Wednesday, 10 February 2016
Pleroma, Cosmos, and Physical Existence
As suggested elsewhere, there isn’t much we can say about the initial state of physical reality at a notional time of its emergence, if the various parameters of what can be said of it don’t have any existence. That’s the problem physics has when it is looking for causes and mechanisms.
However it is possible to talk about the initial state of reality in terms of logical argument, which is how it was done in antiquity. They were familiar with talking about reality in terms of extreme states: does it exist? What is it? Is it one or two? If it is two is reality other than itself? Is reality complete in itself? Is physical existence a copy based on the pattern of reality itself? If it is a copy, has the nature of reality itself been compromised?
Whatever the initial conditions might have been, we can say that those conditions are at the edge of physical existence. Which is not to suggest that they actually occupy some kind of space at the edge of physical existence. Just that, since the initial conditions don’t participate in the conditions of our physical existence (extension, vectors, time, etc), then these conditions will, to us, appear to be something which we can find at the extremes of physical existence.
This is the root of the idea of the telos. It is about beginnings and endings – how things start and finish. When what is ultimately real is considered in this way, it is susceptible to logical analysis, and an idea of a prime mover beyond the properties of the telos itself is not required.
A discussion of this conception of the telos should be untarnished by the general deprecation of teleological argument in any kind of scientific analysis. We aren’t looking for purpose. But we are looking for the beginning, and how things might have unfolded from that beginning. The concept of the telos as a plenum, a pleroma undefined by the kind of parameters we find in our physical existence, as opposed to the idea that physical existence just appeared ex nihilo, can be discussed. Nothing as absence is very hard to discuss, except in the context of its opposite. In fact it cannot reasonably be conceived without that context.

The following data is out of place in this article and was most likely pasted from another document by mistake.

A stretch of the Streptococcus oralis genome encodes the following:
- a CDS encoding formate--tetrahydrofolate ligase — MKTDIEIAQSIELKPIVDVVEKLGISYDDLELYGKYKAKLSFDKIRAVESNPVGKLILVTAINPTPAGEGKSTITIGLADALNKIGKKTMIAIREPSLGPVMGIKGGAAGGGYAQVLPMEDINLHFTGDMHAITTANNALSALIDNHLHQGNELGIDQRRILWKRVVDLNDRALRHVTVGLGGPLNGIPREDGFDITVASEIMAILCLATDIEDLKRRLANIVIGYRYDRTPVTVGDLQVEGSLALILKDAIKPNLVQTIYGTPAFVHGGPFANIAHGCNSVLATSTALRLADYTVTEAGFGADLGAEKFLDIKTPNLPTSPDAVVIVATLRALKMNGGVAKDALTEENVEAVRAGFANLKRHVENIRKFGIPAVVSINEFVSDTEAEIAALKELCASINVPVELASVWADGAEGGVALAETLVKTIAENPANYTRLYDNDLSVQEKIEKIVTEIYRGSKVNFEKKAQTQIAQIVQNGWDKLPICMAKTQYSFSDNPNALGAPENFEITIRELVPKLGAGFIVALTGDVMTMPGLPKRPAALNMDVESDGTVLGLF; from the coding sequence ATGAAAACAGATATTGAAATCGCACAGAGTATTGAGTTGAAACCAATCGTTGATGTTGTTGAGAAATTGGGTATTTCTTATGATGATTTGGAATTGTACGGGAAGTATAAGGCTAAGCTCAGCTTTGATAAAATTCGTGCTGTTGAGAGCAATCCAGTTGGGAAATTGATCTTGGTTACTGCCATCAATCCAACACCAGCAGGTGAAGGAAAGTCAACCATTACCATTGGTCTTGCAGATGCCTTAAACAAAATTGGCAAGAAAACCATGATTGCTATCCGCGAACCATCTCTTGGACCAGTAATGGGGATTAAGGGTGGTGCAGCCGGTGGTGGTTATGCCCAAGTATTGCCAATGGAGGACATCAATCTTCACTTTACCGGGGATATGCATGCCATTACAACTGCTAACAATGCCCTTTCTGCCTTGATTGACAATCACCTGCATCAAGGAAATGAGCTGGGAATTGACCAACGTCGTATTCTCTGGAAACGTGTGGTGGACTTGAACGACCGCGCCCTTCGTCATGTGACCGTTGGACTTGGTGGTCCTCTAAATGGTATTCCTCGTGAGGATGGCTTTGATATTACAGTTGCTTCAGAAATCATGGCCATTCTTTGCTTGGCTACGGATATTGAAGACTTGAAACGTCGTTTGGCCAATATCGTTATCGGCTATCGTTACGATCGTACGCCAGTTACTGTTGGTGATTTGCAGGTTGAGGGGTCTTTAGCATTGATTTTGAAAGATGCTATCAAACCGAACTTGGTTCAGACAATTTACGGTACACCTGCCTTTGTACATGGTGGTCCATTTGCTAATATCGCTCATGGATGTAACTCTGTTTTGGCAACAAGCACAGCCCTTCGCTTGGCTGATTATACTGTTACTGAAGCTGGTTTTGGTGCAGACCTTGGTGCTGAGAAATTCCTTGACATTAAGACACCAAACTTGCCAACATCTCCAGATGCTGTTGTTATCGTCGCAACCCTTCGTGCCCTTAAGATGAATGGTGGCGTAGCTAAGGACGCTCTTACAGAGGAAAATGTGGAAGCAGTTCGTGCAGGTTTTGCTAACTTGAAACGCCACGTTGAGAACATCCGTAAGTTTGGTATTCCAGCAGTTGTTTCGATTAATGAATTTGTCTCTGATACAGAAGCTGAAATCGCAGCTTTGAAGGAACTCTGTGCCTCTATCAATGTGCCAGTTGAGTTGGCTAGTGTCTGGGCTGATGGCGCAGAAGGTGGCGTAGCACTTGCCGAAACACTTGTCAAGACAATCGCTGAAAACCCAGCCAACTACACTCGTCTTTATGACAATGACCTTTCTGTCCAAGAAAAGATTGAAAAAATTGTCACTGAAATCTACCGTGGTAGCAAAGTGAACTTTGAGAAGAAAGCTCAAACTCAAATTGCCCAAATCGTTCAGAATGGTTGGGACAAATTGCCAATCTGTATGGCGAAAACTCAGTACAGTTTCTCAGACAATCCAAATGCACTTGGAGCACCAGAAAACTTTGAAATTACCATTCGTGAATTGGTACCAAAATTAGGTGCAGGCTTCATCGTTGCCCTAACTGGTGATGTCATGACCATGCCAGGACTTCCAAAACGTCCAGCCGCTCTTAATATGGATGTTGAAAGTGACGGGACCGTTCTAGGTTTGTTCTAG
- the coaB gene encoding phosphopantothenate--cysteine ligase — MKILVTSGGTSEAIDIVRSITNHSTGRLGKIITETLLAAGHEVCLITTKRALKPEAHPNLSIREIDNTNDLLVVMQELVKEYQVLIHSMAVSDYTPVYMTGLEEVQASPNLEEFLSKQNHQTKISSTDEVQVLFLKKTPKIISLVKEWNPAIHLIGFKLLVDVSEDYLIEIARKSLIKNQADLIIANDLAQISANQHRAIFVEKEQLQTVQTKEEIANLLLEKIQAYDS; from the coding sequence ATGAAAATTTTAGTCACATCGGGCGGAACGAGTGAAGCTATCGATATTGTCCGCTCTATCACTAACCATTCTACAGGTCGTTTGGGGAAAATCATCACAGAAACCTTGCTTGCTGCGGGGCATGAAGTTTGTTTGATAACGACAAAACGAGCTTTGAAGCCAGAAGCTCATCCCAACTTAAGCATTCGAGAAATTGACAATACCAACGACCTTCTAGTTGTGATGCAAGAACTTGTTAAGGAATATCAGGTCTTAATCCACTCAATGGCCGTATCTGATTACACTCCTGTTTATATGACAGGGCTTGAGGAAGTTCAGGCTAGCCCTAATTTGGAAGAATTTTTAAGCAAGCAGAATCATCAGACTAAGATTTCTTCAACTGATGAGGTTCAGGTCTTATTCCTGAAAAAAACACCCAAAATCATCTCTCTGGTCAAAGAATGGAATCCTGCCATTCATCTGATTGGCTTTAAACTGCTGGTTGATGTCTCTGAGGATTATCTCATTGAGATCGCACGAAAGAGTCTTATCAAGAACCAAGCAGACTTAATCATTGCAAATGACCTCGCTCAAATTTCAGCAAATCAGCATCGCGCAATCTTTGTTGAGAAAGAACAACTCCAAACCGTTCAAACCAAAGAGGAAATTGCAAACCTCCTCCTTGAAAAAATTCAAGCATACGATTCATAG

The discussion of Aristotle (elsewhere) places his laws of thought into a wider context. The laws represent tools in the Greek dialectical armoury. So do the techniques used by Plato. But they are quite different and produce different kinds of argument and result in different conclusions. They belong to the same armoury (a discussion for another time). It is possible to understand some things with Plato’s approach which would not be possible with a rigorous application of Aristotle’s laws of thought. It isn’t the case that one logical approach is correct, and the other not. But they are appropriate to different contexts.
A plenum can be understood as identical with itself, and so, in that sense, can be thought of as consistent with the first of the laws of thought. But its properties, as understood from the point of view of physical reality, cannot be self-consistent, since it is beyond definition in physical terms. So the plenum must have a paradoxical aspect (literally meaning it is beyond human understanding), and therefore must breach the other two laws of thought (it can be one thing or its opposite; and it may also be neither one thing or its opposite).
There are several ways an argument about an initial and ever-present plenum can be taken forward. One is to take the view that physical reality represents a partial view of the plenum. Or can be understood as an assemblage of partial views of the plenum. It contains consistencies and regularities, but at a granular level (particularly), it behaves with apparent inconsistency, being best understood in terms of probability. That is how the plenum is, or at least the best way it can be understood by us. It isn’t one thing or the other. But occasionally its granularity looks like one thing or the other. And sometimes both at the same time. We can describe what is going on in terms of probabilities, which is how physics handles it, but it is not understood except in terms of mathematical description. The idea of the plenum, as established through a purely logical analysis, gives us insight into how the universe is actually operating.
It could be argued that physical reality behaves as it does at the quantum level because, for all practical purposes, the plenum has no size. So, at the quantum level, we are looking more closely at the nature of the plenum as it is, or rather as it must, on account of its nature, look to us.
Quantum entanglement might have a similar basis, on the ground that what is happening is actually happening in the plenum, rather than in physical space. Despite it having no size, it must necessarily be (in a sense) distributed throughout space and time.
In future I will be discussing Bell’s Theorem; Einstein, Podolsky, Rosen; and Klein-Kaluza. Also about the fact that Maxwell’s equations can be derived from Klein-Kaluza, and why the maths of Klein-Kaluza has two states.